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Author(s): Hofman, Nila Ginger
Date: 2000
Abstract: My dissertation addresses the sociocultural processes which contribute to the construction of ethnocultural identity among Zagrebian Jews. I argue, contrary to the often essentialized perception of Jewish identity imposed by e.g. the Croatian government and Jewish international organizations, that Jewish identity in Zagreb is actively chosen in ways that are both idiosyncratic and contingent upon the surrounding sociocultural environment. At the heart of my argument is an appeal to the dynamic and contextual nature of identity negotiation, and the influence this has on the maintenance and survival of the Zagrebian Jewish community. In support of this, I have employed ethnographic methods to assess (i) the ways in which Jewish identity is negotiated by community members and (ii) the ways in which the meaning of Jewish community is sustained in Zagreb. With regards to (i), I conclude that Zagrebian Jews understand their identities in terms of symbolic ethnoreligiosity, i.e. in terms of feelings and nostalgic ideas about Jewish culture and tradition. With regards to (ii), I show that the history and development of Jewish identity in Zagreb can be traced through patterns of membership participation in various Jewish organizations prevalent in the nineteenth and twentieth centuries. These patterns reveal the predominantly secular nature of the Zagrebian Jewish community. In light of this, I argue that community for Zagrebian Jews is ultimately defined symbolically through various types of social interaction among members. It is for this reason that the recent attempts of both international Jewish organizations and the Croatian government to impose an essentialized image of Jewish identity on the community are at odds with, and ultimately destructive to, the secular and improvisatory self-images of the members themselves.
Date: 2016
Abstract: This is the first empirical study to explain the contested uses and meanings of ‘Yid’ in English football fan culture. A pertinent socio-political issue with important policy and legal implications, we explain the different uses of ‘Yid’, making central the cultural context in which it is used, together with the intent underpinning its usage. Focusing upon Kick It Out’s The Y-Word campaign film (which attempted to raise awareness of antisemitism in football by advocating a ‘zero tolerance’ policy approach to ‘Yid’), the complex relationship of Tottenham Hotspur with Judaism is unpacked. The origins of this complexity stem from Tottenham traditionally attracting Jewish fans due to nearby Jewish communities. As a consequence, Tottenham is perceived as a ‘Jewish’ club and their fans have suffered antisemitic abuse from opposing supporters who have disparagingly referred to them as ‘Yids’. In response, Tottenham fans have, since the 1970s, appropriated and embraced the term by identifying as the ‘Yid Army’. Critical analysis of fan forum discourse suggests that many Tottenham fans thought The Y-Word film failed to sufficiently understand or demarcate between the multiple meanings and intentions associated with use of ‘Yid’ as both an ethnic epithet and term of endearment. We call for an appreciation of the nature of language that acknowledges the fluidity and temporality of linguistic reclamation and ‘ownership’ in future policies to combat antisemitism.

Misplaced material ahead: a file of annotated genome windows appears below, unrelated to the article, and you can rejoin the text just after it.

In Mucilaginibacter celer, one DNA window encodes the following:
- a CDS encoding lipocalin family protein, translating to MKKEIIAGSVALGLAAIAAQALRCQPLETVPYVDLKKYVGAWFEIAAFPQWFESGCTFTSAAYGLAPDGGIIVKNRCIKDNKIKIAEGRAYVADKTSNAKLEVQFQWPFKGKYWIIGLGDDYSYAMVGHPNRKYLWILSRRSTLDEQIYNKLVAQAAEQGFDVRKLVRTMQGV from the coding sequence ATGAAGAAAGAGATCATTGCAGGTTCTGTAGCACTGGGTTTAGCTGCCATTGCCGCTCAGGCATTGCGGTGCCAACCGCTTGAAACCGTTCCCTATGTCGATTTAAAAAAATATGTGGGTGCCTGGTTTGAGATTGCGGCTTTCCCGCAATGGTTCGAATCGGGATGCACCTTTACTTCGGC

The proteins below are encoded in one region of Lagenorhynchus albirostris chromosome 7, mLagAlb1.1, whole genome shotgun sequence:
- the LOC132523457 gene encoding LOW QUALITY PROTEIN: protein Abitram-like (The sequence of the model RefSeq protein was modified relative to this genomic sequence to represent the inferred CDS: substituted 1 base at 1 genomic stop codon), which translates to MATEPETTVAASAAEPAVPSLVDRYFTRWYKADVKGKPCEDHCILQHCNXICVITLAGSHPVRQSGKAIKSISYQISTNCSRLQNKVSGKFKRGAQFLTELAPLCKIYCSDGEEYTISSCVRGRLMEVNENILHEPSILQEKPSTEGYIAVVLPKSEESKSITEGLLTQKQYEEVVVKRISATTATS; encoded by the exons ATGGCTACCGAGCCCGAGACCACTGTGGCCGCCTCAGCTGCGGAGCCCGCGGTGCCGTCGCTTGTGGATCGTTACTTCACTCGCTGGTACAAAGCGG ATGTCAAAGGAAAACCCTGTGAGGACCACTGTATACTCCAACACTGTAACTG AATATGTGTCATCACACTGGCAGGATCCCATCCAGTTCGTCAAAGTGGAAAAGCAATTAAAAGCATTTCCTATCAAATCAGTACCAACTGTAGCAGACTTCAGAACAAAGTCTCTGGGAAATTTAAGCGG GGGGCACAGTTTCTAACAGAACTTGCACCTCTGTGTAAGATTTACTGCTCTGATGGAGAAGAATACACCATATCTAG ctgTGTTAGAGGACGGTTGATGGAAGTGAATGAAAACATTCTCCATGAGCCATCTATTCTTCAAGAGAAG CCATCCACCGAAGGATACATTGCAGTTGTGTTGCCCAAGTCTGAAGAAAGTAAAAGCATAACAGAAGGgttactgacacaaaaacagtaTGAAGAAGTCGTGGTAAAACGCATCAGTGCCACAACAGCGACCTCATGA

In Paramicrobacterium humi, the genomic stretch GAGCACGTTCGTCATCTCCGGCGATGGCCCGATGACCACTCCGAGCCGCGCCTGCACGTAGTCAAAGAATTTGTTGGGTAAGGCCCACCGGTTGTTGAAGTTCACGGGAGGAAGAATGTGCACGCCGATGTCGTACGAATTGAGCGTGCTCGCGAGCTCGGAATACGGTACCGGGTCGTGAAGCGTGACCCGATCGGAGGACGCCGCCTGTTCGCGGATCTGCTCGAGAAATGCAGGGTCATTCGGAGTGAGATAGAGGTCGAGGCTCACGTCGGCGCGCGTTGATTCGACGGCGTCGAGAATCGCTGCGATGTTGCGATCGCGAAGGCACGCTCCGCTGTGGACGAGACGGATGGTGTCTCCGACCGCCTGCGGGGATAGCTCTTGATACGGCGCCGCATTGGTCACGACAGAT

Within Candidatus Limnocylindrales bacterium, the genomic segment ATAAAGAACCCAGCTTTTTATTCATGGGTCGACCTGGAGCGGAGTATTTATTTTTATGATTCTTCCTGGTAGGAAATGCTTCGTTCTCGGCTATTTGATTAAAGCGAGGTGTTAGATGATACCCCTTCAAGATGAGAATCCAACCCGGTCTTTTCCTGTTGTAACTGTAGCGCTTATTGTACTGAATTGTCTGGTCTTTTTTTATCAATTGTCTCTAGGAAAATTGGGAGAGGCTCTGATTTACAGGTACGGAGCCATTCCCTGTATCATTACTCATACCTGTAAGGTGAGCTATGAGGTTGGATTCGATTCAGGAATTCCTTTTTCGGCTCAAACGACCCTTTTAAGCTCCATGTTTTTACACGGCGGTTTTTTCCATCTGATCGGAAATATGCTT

Author(s): Gross, Martine
Date: 2012
Abstract: Dans la société française contemporaine, laïque et souvent considérée hostile aux regroupements sur une base « communautaire », le Beit Haverim (« Maison des Ami-e-s » en hébreu) représente une association originale. Créée à la fin des années 1970, ce groupe juif homosexuel parisien s’inscrit d’abord dans les transformations du mouvement homosexuel, dont il fait partie intégrante. Le Beit Haverim participe du mouvement actuel des associations « gay plus un » que décrit Elisabeth Armstrong1 dans son analyse de la construction identitaire gay depuis les années 1950 à San Francisco. Son développement renvoie aussi aux transformations du monde juif français, marqué par le questionnement sur la place du religieux dans l’identité juive. Alors que les lieux de socialisation juive, synagogues, centres culturels, n’autorisent pas une affirmation gay ou lesbienne, le Beit Haverim permet à ses membres non seulement de vivre leur homosexualité dans une dimension identitaire collective mais également d’y trouver un support pour une autre dimension identitaire, leur judéité. Les différents rituels proposés par l’association offrent à ses sympathisants de quoi forger un sentiment d’intégration et d’affirmation de leurs deux dimensions. Des « tea dance » calées sur le calendrier des fêtes juives jusqu’aux cérémonies d’union modelées sur le rituel du mariage juif traditionnel, l’entretien entre Franck Jaoui, son actuel porte-parole, et Martine Gross, chercheure qui fut aussi l’une des membres fondatrices de l’association, permet de retracer la place du rituel dans la construction de sociabilités et d’identités juives homosexuelles en France.
Date: 2001